Civilizing the Economy A New Economics of Provision

Trump’s “Great America”

Posted Dec 1, 2015 by Marvin Brown in Uncategorized, No Comments

Trump claims that he will make America great again. Have you been wondering when it was great? Here are some options

  1. It was great during the era of Jim Crow and lynching
  1. It was great in responding to the depression in the 1930’s
  1. It was great in defeating Germany and Japan
  1. It was great before the Civil Rights Movement, the anti-war movement, the feminist movement, the gay rights, movement, the Chicano movement, the Black Power movement, and the environmental movement.

Some might say America was great in responding to the devastation of the 1930’s by establishing a multitude of government programs that protected citizens from despair. The government provided jobs, built a national infrastructure, created public spaces, and gave millions of people security from destitution. My guess is that this is not Trump’s idea of greatness.

I doubt if Trump would select the movements of the 60’s and 70’s either.

So we are left with events of white economic growth in the 20’s, of winning a war (Atomic bombs are really great), and of white prosperity of the 1950’s.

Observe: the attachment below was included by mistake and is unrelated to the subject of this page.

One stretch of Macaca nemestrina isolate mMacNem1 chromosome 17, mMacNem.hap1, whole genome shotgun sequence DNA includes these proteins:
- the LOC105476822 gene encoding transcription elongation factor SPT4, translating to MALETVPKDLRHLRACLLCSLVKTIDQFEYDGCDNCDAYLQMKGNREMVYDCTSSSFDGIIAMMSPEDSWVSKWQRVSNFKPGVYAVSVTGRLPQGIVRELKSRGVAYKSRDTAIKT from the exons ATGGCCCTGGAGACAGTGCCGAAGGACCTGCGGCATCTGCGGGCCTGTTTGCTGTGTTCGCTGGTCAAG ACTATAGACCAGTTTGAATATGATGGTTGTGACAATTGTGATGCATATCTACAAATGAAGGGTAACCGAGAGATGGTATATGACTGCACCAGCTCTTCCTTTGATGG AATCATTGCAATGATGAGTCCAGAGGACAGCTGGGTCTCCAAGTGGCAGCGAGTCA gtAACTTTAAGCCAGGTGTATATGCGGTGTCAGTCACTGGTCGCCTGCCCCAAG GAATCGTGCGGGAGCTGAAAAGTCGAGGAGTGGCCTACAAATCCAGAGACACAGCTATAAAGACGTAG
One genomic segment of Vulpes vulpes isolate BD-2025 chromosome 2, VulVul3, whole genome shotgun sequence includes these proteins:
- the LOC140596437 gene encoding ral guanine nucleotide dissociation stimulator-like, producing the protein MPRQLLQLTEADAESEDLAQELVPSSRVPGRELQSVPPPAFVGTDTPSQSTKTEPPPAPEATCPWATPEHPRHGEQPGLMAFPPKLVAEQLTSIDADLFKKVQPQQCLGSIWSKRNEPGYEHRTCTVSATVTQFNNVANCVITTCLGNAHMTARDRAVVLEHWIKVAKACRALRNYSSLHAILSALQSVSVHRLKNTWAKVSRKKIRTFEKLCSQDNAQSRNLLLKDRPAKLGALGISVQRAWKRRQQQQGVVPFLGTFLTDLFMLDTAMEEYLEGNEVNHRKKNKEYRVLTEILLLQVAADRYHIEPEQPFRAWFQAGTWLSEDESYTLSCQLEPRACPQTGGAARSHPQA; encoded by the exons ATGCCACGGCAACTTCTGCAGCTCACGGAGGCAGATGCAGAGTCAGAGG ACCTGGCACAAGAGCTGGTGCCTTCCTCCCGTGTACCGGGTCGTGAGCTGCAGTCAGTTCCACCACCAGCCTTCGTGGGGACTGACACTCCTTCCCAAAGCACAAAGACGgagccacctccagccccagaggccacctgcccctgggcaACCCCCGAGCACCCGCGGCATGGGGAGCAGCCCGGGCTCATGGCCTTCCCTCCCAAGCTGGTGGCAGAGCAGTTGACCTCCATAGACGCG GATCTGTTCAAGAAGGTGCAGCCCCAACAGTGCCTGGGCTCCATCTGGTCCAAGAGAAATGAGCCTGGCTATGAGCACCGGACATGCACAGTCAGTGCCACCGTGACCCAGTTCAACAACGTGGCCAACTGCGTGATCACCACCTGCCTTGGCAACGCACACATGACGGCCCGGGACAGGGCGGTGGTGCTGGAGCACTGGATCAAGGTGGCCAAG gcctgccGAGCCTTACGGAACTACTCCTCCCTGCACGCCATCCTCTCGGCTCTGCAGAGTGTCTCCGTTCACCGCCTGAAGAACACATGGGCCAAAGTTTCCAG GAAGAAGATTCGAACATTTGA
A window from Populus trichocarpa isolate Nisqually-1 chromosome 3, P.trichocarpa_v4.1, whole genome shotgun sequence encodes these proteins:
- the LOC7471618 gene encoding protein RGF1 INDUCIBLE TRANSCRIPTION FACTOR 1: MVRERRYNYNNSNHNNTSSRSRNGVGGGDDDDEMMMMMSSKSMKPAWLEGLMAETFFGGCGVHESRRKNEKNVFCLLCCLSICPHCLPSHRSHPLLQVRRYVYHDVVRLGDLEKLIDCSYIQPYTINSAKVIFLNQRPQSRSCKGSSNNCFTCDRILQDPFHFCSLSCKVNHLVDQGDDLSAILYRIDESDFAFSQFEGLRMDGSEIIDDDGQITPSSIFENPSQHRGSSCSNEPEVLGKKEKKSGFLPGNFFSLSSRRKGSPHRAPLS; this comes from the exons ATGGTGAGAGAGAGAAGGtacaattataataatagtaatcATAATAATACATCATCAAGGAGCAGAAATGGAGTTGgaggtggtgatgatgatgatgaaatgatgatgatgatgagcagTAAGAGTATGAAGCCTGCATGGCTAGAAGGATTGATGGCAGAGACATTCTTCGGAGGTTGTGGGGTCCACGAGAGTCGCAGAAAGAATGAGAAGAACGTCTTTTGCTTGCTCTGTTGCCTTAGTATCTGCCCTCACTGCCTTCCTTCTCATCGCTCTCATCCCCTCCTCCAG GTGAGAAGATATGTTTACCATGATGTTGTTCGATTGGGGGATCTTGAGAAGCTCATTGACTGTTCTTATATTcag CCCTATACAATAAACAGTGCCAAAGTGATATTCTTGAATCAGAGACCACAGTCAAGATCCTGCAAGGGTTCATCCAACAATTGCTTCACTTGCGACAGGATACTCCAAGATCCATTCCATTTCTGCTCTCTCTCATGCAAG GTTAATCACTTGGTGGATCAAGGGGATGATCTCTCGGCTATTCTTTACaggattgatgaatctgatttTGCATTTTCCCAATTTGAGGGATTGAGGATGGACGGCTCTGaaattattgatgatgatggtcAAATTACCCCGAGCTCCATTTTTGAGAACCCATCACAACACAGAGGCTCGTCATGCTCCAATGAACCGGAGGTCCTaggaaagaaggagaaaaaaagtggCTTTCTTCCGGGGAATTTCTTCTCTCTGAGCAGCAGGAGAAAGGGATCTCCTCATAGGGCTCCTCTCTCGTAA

These episodes might have been great for a lot of white people, but times of segregation, exclusion and misery for others. Is Trump’s promise a promise to create an America ruled by and for white people?

Trump’s racism is not so much that he despises people of color, but rather that he believes he is superior. He probably would not say that he is superior because he is white. He doesn’t have to. His followers understand him as an emblem of white superiority. They don’t have to say so either because white superiority is something that goes-without-saying.

 

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Marvin T. Brown, Ph.D teaches business and organizational ethics at the University of San Francisco and Saybrook University in San Francisco.

This book is the culmination of 30 years of teaching and writing on business and society from a communicative perspective. Visit workingethics.com for more information.

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